A Border Patrol agent was shot to death Tuesday in Arizona near the U.S.-Mexico line, the first fatal shooting of an agent since a deadly 2010 firefight with Mexican bandits that spawned congressional probes of a botched government gun-smuggling investigation.
The agent, 30-year-old Nicholas Ivie, and a colleague were on patrol in the desert near Naco, about 100 miles (160 kilometers) from Tucson, when gunfire broke out shortly before 2 a.m., the Border Patrol said. The second agent was shot in the ankle and buttocks, but was reportedly in stable condition.
Authorities have not identified the agent who was wounded, nor did they say whether any weapons were seized at the site of the shooting.
At a news conference in Naco, an FBI official said the agency still was processing the crime scene and that it might take several days to complete. The FBI and the Cochise County Sheriff's Office, which is also investigating, declined to say whether investigators have recovered guns or bullet casings.
No arrests have been made, but authorities suspect that more than one person fired at the agents.
"It's been a long day for us but it's been longer for no one more than a wife whose husband is not coming home. It's been longer for two children whose father is not coming home, and that is what is going to strengthen our resolve" to find those responsible and enforce the law, said Jeffrey Self, commander of Customs and Border Protection's Arizona joint field command.
Ivie, who is married, lived in Sierra Vista with his wife and their two young daughters.
The last Border Patrol agent fatally shot on duty was Brian Terry, who died in a shootout with bandits near the border in December 2010. The Border Patrol station in Naco, where the two agents shot Tuesday were stationed, was recently named after Terry.
Terry's shooting was later linked to the government's "Fast and Furious" gun-smuggling operation, which allowed people suspected of illegally buying guns for others to walk away from gun shops with weapons, rather than be arrested.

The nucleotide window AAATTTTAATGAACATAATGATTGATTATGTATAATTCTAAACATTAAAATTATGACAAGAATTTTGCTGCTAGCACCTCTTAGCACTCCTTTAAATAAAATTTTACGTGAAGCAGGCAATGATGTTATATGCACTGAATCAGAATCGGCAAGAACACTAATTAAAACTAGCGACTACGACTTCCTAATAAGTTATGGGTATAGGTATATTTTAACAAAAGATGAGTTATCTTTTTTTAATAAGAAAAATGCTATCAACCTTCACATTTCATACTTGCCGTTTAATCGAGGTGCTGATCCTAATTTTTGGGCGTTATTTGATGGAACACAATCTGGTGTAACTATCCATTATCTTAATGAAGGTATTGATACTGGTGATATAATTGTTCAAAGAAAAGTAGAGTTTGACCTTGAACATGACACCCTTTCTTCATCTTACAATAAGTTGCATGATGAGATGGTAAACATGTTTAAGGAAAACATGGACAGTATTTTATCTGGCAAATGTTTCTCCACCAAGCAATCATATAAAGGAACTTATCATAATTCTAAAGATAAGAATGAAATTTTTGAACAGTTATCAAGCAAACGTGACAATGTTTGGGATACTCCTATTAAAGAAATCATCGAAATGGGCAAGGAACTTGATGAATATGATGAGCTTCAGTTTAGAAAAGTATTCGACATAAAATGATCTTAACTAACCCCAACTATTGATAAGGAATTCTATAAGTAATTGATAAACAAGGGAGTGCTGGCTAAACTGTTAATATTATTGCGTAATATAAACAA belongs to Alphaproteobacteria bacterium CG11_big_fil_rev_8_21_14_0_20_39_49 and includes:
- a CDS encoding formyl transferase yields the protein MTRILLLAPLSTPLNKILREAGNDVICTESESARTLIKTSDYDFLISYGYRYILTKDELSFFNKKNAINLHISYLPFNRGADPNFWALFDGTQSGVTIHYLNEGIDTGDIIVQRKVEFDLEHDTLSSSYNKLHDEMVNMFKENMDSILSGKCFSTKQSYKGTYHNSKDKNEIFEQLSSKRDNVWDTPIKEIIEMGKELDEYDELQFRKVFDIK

Authorities intended to track the guns into Mexico. Two rifles found at the scene of Terry's shooting were bought by a member of the gun-smuggling ring being investigated.
Critics of the operation say any shooting along the border now will raise the specter those illegal weapons are still being used in border violence.
"There's no way to know at this point how the agent was killed, but because of Operation Fast and Furious, we'll wonder for years if the guns used in any killing along the border were part of an ill-advised gun-walking strategy," Republican Sen. Chuck Grassley said in a statement.
The Terry family said that the shooting was a "graphic reminder of the inherent dangers that threaten the safety of those who live and work near the border."
Authorities set up a checkpoint on a dirt road about seven miles (11 kilometers) southeast of Bisbee. A Border Patrol truck and another vehicle carrying two portable toilets were allowed to drive past the roadblock.
Agents at the checkpoint declined to comment and barred reporters from going further. Two helicopters from federal immigration agencies could be seen from a distance circling the area. And a fugitive-chase team could be seen staging on a roadside.
The area near the shooting is scattered with houses, trailers and ranchettes. Mesquite trees and creosote bushes dot the landscape, with a mountain range nearby to the west.
The U.S. government has put thousands of sensors along the border that, when tripped, alert dispatchers that they should send agents to a particular location.
The agents were fired upon in a rugged hilly area about five miles (eight kilometers) north of the border as they responded to an alarm that was triggered on one of the sensors, said sheriff's spokeswoman Carol Capas. It is not known whether the agents returned fire, she said.
The agents who were shot were on patrol with a third agent, who was not harmed, said George McCubbin, president of the National Border Patrol Council, a union representing about 17,000 border patrol agents.
The Border Patrol said Ivie worked for the agency since January 2008 and grew up in Provo, Utah. He worked as an emergency medical technician before joining the Border Patrol, said his brother-in-law, Todd Davis. He served a two-year mission with The Church of Jesus Christ of Latter-day Saints in Mexico City after high school.
Ivie's desire to help others, and his love of the outdoors and riding horses led him to the Border Patrol, where he served on the horse patrol unit, Davis said.
"Nick always tried to help others. He was a very selfless man with his family, with his friends, in anything he did," Davis said. "You know the risk but you pray this day would never happen."
Twenty-six Border Patrol agents have died in the line of duty since 2002. Bisbee-area residents expressed a mix of concern and frustration about the shooting, along with recognition that the border can be a dangerous place.
The region has seen its share of violence in recent years, including the Terry shooting and the slaying of a well-known rancher in 2010. That killing was, in part, credited with pushing Arizona lawmakers to pass a law that requires officers, when they stop someone, to check the immigration status of those they suspect are in the country illegally.
"There is no security on the border — none," said Edward L. Thomas, who owns rental properties in Bisbee.